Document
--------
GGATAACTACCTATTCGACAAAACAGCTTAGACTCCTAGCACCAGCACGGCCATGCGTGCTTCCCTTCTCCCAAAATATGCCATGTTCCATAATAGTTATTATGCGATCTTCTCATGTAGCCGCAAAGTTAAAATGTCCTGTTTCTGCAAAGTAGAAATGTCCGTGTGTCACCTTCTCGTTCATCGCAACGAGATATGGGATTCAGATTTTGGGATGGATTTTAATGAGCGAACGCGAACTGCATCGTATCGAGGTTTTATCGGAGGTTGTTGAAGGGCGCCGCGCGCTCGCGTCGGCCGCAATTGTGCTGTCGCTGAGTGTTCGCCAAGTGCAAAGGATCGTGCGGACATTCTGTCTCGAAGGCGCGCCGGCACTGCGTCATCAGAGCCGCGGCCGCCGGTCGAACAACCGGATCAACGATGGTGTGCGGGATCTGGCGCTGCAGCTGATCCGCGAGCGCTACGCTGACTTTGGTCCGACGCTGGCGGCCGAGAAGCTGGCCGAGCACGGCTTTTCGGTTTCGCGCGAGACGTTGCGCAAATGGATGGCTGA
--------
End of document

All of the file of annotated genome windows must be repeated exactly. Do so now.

GGATAACTACCTATTCGACAAAACAGCTTAGACTCCTAGCACCAGCACGGCCATGCGTGCTTCCCTTCTCCCAAAATATGCCATGTTCCATAATAGTTATTATGCGATCTTCTCATGTAGCCGCAAAGTTAAAATGTCCTGTTTCTGCAAAGTAGAAATGTCCGTGTGTCACCTTCTCGTTCATCGCAACGAGATATGGGATTCAGATTTTGGGATGGATTTTAATGAGCGAACGCGAACTGCATCGTATCGAGGTTTTATCGGAGGTTGTTGAAGGGCGCCGCGCGCTCGCGTCGGCCGCAATTGTGCTGTCGCTGAGTGTTCGCCAAGTGCAAAGGATCGTGCGGACATTCTGTCTCGAAGGCGCGCCGGCACTGCGTCATCAGAGCCGCGGCCGCCGGTCGAACAACCGGATCAACGATGGTGTGCGGGATCTGGCGCTGCAGCTGATCCGCGAGCGCTACGCTGACTTTGGTCCGACGCTGGCGGCCGAGAAGCTGGCCGAGCACGGCTTTTCGGTTTCGCGCGAGACGTTGCGCAAATGGATGGCTGA